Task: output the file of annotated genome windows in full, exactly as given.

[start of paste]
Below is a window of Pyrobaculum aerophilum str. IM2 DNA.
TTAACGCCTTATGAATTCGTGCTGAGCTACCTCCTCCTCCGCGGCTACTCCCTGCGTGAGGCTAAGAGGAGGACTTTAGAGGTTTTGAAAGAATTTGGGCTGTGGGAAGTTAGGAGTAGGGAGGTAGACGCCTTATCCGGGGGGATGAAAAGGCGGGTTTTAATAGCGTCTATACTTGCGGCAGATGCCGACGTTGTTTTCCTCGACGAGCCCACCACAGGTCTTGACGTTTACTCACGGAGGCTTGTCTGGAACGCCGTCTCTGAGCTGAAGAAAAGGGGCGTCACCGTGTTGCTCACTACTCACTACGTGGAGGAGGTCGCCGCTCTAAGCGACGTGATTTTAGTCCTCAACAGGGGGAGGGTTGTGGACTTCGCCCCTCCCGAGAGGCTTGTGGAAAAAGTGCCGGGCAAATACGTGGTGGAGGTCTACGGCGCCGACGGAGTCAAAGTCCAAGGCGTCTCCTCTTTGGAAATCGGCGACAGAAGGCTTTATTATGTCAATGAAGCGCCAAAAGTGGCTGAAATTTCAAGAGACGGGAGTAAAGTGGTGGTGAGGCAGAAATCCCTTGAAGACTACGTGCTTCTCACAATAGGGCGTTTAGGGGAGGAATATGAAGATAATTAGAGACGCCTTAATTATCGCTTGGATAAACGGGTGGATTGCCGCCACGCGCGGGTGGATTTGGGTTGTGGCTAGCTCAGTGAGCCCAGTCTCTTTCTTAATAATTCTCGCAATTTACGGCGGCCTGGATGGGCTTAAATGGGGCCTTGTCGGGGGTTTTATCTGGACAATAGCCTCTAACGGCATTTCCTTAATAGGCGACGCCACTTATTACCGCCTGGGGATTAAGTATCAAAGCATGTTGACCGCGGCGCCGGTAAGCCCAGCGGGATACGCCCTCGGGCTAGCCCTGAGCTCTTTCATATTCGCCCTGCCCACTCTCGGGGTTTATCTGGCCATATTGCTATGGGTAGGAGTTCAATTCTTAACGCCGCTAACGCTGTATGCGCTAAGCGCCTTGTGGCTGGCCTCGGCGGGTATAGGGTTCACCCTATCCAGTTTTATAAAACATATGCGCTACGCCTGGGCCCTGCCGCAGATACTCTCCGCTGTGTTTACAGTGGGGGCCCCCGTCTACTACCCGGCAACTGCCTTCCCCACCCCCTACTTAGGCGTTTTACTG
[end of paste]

Below is a window of Pyrobaculum aerophilum str. IM2 DNA.
TTAACGCCTTATGAATTCGTGCTGAGCTACCTCCTCCTCCGCGGCTACTCCCTGCGTGAGGCTAAGAGGAGGACTTTAGAGGTTTTGAAAGAATTTGGGCTGTGGGAAGTTAGGAGTAGGGAGGTAGACGCCTTATCCGGGGGGATGAAAAGGCGGGTTTTAATAGCGTCTATACTTGCGGCAGATGCCGACGTTGTTTTCCTCGACGAGCCCACCACAGGTCTTGACGTTTACTCACGGAGGCTTGTCTGGAACGCCGTCTCTGAGCTGAAGAAAAGGGGCGTCACCGTGTTGCTCACTACTCACTACGTGGAGGAGGTCGCCGCTCTAAGCGACGTGATTTTAGTCCTCAACAGGGGGAGGGTTGTGGACTTCGCCCCTCCCGAGAGGCTTGTGGAAAAAGTGCCGGGCAAATACGTGGTGGAGGTCTACGGCGCCGACGGAGTCAAAGTCCAAGGCGTCTCCTCTTTGGAAATCGGCGACAGAAGGCTTTATTATGTCAATGAAGCGCCAAAAGTGGCTGAAATTTCAAGAGACGGGAGTAAAGTGGTGGTGAGGCAGAAATCCCTTGAAGACTACGTGCTTCTCACAATAGGGCGTTTAGGGGAGGAATATGAAGATAATTAGAGACGCCTTAATTATCGCTTGGATAAACGGGTGGATTGCCGCCACGCGCGGGTGGATTTGGGTTGTGGCTAGCTCAGTGAGCCCAGTCTCTTTCTTAATAATTCTCGCAATTTACGGCGGCCTGGATGGGCTTAAATGGGGCCTTGTCGGGGGTTTTATCTGGACAATAGCCTCTAACGGCATTTCCTTAATAGGCGACGCCACTTATTACCGCCTGGGGATTAAGTATCAAAGCATGTTGACCGCGGCGCCGGTAAGCCCAGCGGGATACGCCCTCGGGCTAGCCCTGAGCTCTTTCATATTCGCCCTGCCCACTCTCGGGGTTTATCTGGCCATATTGCTATGGGTAGGAGTTCAATTCTTAACGCCGCTAACGCTGTATGCGCTAAGCGCCTTGTGGCTGGCCTCGGCGGGTATAGGGTTCACCCTATCCAGTTTTATAAAACATATGCGCTACGCCTGGGCCCTGCCGCAGATACTCTCCGCTGTGTTTACAGTGGGGGCCCCCGTCTACTACCCGGCAACTGCCTTCCCCACCCCCTACTTAGGCGTTTTACTG